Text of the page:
Many Americans believed that the United States was destined to conquer the American continent and perhaps beyond. Other Americans protested these expansions as betrayals of American values. Debates over expansion, economics, diplomacy, and manifest destiny exposed some of the weaknesses of the American system. The chauvinism of policies like Native American removal, the Mexican War, and filibustering, existed alongside growing anxiety. Manifest Destiny attempted to make a virtue of America’s lack of history and turn it into the very basis of nationhood. According to these Americans, the United States was the embodiment of the democratic ideal. Democracy had to be timeless, boundless, and portable. New methods of transportation and communication, the rapidity of the railroad and the telegraph, the rise of the international market economy, and the growth of the American frontier provided shared platforms to help Americans think across local identities and reaffirm a national character. These sources demonstrate the conflicts over antebellum American expansion.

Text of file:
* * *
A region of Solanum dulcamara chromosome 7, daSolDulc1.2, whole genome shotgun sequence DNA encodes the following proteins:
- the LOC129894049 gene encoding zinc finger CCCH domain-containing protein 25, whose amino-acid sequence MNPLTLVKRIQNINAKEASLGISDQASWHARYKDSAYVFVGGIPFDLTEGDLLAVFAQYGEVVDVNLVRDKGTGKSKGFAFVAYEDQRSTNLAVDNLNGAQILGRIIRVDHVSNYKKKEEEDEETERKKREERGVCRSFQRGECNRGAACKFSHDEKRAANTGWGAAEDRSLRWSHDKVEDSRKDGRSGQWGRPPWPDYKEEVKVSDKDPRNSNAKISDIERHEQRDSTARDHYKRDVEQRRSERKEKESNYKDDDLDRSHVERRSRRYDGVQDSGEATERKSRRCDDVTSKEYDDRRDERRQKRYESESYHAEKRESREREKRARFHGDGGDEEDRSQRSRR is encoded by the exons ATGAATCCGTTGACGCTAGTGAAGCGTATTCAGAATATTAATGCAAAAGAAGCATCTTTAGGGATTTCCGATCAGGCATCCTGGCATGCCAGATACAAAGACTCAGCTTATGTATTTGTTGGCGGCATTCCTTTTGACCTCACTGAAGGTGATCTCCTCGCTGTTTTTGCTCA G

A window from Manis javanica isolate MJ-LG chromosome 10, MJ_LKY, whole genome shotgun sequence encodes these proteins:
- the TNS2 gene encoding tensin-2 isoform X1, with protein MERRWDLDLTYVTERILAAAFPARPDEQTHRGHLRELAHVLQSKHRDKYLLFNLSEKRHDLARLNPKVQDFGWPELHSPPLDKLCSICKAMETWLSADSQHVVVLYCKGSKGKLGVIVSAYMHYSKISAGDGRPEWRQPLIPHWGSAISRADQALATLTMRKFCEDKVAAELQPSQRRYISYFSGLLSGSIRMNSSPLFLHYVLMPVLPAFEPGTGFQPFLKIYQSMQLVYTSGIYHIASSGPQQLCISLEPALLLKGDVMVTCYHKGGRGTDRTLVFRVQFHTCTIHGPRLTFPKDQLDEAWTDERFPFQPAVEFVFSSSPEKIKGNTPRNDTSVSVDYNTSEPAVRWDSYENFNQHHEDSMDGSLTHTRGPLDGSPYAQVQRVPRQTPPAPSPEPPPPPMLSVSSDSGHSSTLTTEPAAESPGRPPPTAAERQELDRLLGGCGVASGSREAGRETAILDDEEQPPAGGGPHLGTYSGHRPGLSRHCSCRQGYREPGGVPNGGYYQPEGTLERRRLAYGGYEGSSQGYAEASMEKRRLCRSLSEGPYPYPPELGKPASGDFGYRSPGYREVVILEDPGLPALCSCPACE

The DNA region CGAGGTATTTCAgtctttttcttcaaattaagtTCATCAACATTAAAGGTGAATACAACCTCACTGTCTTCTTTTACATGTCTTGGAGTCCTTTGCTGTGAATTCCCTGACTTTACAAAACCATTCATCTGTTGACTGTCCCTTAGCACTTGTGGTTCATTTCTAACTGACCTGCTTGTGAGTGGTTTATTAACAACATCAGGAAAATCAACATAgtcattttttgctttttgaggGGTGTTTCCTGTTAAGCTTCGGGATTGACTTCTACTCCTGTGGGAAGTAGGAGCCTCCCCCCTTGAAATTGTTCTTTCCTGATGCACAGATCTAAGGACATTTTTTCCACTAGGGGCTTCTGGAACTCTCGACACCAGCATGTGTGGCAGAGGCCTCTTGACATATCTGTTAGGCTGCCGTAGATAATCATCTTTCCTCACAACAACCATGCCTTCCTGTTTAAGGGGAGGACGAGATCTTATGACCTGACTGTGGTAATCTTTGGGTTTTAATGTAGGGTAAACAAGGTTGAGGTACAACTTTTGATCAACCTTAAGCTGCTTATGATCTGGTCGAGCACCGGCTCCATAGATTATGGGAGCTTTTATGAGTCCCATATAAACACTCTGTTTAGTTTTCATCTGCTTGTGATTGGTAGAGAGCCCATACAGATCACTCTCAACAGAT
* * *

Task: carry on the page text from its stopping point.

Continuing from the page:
Columbia, the female figure of America, leads Americans into the West and into the future by carrying the values of republicanism (as seen through her Roman garb) and progress (shown through the inclusion of technological innovations like the telegraph) and clearing native peoples and animals, seen being pushed into the darkness.
Many white Americans responded to increasing numbers of immigrants in the 1800s with great fear and xenophobic hatred, seeing immigrants as threats to their vision of Manifest Destiny. This cartoon depicts a highly racialized image of a Chinese immigrant and Irish immigrant “swallowing” the United States–in the form of Uncle Sam. In the second image the Chinese immigrant, swallows the Irish immigrant. Networks of railroads and the promise of American expansion can be seen in the background.